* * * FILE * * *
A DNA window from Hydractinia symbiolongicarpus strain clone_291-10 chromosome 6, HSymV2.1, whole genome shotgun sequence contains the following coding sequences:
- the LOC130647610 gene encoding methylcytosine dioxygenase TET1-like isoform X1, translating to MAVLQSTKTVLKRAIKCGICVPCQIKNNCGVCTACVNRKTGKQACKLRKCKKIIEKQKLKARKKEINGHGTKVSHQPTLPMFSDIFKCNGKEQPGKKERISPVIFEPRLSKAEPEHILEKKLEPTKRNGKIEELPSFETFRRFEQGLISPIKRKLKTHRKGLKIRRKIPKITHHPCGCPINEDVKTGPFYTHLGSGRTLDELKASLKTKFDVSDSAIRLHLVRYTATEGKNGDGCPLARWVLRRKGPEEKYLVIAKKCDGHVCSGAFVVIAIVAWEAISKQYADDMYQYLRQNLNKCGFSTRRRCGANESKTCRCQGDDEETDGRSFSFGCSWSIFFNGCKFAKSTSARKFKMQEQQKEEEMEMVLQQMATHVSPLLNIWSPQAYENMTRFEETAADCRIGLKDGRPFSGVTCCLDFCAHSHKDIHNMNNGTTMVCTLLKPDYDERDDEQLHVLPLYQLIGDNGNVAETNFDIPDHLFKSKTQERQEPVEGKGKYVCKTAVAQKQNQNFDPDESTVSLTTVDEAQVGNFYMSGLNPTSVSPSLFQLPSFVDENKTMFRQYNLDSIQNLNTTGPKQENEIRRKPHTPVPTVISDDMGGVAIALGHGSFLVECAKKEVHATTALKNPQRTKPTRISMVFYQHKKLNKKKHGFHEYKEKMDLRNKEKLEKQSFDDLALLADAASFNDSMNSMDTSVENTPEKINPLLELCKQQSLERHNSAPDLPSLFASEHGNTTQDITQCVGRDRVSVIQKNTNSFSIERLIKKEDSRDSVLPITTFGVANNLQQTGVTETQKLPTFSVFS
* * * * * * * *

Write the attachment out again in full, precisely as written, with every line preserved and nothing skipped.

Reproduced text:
A DNA window from Hydractinia symbiolongicarpus strain clone_291-10 chromosome 6, HSymV2.1, whole genome shotgun sequence contains the following coding sequences:
- the LOC130647610 gene encoding methylcytosine dioxygenase TET1-like isoform X1, translating to MAVLQSTKTVLKRAIKCGICVPCQIKNNCGVCTACVNRKTGKQACKLRKCKKIIEKQKLKARKKEINGHGTKVSHQPTLPMFSDIFKCNGKEQPGKKERISPVIFEPRLSKAEPEHILEKKLEPTKRNGKIEELPSFETFRRFEQGLISPIKRKLKTHRKGLKIRRKIPKITHHPCGCPINEDVKTGPFYTHLGSGRTLDELKASLKTKFDVSDSAIRLHLVRYTATEGKNGDGCPLARWVLRRKGPEEKYLVIAKKCDGHVCSGAFVVIAIVAWEAISKQYADDMYQYLRQNLNKCGFSTRRRCGANESKTCRCQGDDEETDGRSFSFGCSWSIFFNGCKFAKSTSARKFKMQEQQKEEEMEMVLQQMATHVSPLLNIWSPQAYENMTRFEETAADCRIGLKDGRPFSGVTCCLDFCAHSHKDIHNMNNGTTMVCTLLKPDYDERDDEQLHVLPLYQLIGDNGNVAETNFDIPDHLFKSKTQERQEPVEGKGKYVCKTAVAQKQNQNFDPDESTVSLTTVDEAQVGNFYMSGLNPTSVSPSLFQLPSFVDENKTMFRQYNLDSIQNLNTTGPKQENEIRRKPHTPVPTVISDDMGGVAIALGHGSFLVECAKKEVHATTALKNPQRTKPTRISMVFYQHKKLNKKKHGFHEYKEKMDLRNKEKLEKQSFDDLALLADAASFNDSMNSMDTSVENTPEKINPLLELCKQQSLERHNSAPDLPSLFASEHGNTTQDITQCVGRDRVSVIQKNTNSFSIERLIKKEDSRDSVLPITTFGVANNLQQTGVTETQKLPTFSVFS